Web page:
Radon is a radioactive gas. It comes from the soil and rocks under a structure. It can seep into a house from underneath it. Radon can get into a home via cracks in the structure, walls, pipes, and other openings. Direct exposure to radon in a residence is the second leading root cause of lung cancer. Smoking cigarettes is the highest cause. Cigarette smokers and former smokers subjected to radon may have a much greater risk of death from lung cancer.

Secondhand Smoke

Cigarette smoke includes quantities of about 4,000 chemicals. This includes 200 known poisonous substances such as formaldehyde and carbon monoxide, and 43 carcinogenic substances.

More Indoor Air Pollutants

These are other frequent interior air contaminants:

  • Particulates – Very common particulates in a home environment include dirt and pollen.
  • Formaldehyde – This is a typical preservative and adhesive in furnishings, furniture, carpets, drapes, particleboard, and wood paneling. Breathing in formaldehyde fumes can cause coughing, rashes, headaches, dizziness, and irritation of the eyes, nose, and throat.
  • Cleaning, solvent products – These include chemical cleaners, personal treatment products, home cleaners, solvents, and chemicals utilized for work or hobbies. Direct exposure to these products can trigger lightheadedness, nausea, allergies, cancer, and inflamed eyes, skin, and lungs. Some cleaning products can produce toxic fumes. Never ever blend chlorine bleach and ammonia.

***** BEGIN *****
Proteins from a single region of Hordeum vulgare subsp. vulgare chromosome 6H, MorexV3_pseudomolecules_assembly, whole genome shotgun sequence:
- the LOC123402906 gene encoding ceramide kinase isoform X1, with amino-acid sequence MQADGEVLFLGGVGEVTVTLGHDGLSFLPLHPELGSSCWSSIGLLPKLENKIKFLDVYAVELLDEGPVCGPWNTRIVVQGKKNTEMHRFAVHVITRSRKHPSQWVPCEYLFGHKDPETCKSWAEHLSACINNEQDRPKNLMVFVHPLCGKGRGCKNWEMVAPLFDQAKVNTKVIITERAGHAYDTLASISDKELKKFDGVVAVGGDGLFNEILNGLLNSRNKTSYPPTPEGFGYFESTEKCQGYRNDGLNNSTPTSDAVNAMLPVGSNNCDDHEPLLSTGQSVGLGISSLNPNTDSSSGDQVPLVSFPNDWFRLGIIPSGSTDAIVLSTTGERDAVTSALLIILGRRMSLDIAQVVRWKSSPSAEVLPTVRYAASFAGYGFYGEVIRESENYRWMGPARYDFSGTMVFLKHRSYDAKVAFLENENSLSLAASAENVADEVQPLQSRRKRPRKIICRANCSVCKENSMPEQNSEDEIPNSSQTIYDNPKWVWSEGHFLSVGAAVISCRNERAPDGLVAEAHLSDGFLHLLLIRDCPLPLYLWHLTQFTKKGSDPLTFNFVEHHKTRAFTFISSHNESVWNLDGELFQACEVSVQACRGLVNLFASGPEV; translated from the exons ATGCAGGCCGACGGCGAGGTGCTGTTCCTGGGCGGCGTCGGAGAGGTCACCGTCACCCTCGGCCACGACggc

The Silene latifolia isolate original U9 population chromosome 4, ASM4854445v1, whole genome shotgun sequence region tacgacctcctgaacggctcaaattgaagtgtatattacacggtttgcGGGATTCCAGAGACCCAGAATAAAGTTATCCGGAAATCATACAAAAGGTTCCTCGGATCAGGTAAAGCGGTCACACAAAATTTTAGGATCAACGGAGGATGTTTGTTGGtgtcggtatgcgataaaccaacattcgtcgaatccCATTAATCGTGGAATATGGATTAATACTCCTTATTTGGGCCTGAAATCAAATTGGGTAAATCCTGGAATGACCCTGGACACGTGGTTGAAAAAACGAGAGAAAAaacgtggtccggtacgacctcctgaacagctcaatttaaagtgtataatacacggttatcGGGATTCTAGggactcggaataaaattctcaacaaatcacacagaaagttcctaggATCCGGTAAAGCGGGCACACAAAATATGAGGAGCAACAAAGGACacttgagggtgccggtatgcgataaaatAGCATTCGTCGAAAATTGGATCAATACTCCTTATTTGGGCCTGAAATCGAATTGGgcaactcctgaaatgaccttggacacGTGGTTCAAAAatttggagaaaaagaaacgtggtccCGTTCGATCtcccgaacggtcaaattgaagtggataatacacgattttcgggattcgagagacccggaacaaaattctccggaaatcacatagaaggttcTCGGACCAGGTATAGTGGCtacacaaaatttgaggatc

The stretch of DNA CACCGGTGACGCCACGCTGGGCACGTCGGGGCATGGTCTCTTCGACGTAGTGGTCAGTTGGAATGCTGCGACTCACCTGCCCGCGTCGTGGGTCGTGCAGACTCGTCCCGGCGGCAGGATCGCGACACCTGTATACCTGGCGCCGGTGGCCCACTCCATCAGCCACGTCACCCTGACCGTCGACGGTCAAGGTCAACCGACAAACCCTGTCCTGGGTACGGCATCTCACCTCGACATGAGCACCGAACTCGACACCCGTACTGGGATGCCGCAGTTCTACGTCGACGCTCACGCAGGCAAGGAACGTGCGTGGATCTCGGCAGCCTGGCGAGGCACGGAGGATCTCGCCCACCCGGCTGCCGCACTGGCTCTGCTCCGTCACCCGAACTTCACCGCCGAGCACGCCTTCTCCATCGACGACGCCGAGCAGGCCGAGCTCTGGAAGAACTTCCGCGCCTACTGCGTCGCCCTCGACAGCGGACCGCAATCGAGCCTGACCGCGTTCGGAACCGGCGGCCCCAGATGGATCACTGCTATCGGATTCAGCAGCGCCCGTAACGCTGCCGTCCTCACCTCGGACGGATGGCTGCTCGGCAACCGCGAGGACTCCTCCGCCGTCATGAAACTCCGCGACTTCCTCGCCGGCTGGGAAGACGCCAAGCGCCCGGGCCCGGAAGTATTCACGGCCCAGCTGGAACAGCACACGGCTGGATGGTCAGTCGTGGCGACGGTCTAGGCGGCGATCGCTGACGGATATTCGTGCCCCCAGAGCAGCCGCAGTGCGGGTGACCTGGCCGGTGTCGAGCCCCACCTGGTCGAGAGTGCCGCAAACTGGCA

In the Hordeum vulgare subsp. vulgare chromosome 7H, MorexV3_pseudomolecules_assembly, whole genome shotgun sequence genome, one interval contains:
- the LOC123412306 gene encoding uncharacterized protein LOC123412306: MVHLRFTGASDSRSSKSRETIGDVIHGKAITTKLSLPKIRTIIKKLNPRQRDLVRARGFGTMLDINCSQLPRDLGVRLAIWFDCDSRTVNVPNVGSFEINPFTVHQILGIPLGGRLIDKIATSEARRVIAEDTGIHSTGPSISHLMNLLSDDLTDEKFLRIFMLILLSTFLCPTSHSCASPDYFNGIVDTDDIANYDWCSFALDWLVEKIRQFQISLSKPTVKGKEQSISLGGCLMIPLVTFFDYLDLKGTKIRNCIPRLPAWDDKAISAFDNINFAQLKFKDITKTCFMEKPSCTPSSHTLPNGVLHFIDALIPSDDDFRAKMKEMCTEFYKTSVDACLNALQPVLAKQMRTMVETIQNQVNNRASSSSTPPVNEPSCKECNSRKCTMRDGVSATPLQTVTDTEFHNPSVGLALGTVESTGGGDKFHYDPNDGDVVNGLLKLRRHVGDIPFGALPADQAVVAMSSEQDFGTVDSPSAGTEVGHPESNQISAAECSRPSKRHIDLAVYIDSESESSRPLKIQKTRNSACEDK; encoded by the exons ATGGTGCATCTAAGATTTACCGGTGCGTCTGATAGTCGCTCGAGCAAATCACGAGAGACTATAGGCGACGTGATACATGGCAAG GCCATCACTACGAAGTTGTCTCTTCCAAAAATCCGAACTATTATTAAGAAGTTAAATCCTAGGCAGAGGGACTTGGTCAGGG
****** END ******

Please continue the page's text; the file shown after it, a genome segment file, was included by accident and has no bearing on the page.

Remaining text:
• Home projects – These examples include paint and new carpet. They can emit fumes that aggravate the eyes, nose, and throat.
  • Asbestos – This may be from insulation, flooring tiles, spackling substances, concrete, or heating equipment. These products can be a problem inside your home if the material that contains the asbestos is disturbed or becomes airborne. This can happen when the material wears with age. Asbestos fibers are light and small so they stay in the air. The fibers can be ingested. This creates lung tissue scarring and lung cancer.
  • Lead – Lead was common in paint made before 1978.
  • Pesticides – Exposure to pesticides can occur from the regular use of sprays, strips with pesticides, and foggers. Exposure can likewise occur from using polluted dust. This is specifically true for children who may be in close contact with polluted surfaces. Symptoms of exposure can include fatigue, headaches, dizziness, weakness, nausea, or vomiting. Some chemicals may create cancer.

Indoor air quality dangers can create huge health problems.Signs of Bad Indoor Air Quality

These symptoms might be a sign of interior air dangers. They include:

  • Abnormal and obvious odors
  • Stagnant or stale air
  • Clear lack of airflow
  • Unclean or damaged heating, cooling, or HVAC systems or the airflow from the systems
  • Damaged flues or chimneys
  • Excessive humidity, a relative humidity of 30%-50% is normally suggested for residences. Remove standing water, water-damaged materials, and damp surfaces. These can be a breeding place for mold and mildews, microorganisms, and bugs.
  • Mold and mildew
  • Symptoms or reactions after remodeling, relocating, weatherizing, purchasing brand-new furniture, or using home or hobby products
  • If you feel healthier outside the building or at home


At South End Heating and Air, we are Charlotte’s affordable AC experts. Call us anytime for a free consult and free estimate. We’ll evaluate your system and help make recommendations for optimum value. After all, we want to keep you cool all summer long and warm in the winter. Just schedule a visit with one of our technicians to talk about how we can help. Would you like to learn more options our techs can help you with? Give us a call 704-684-5339.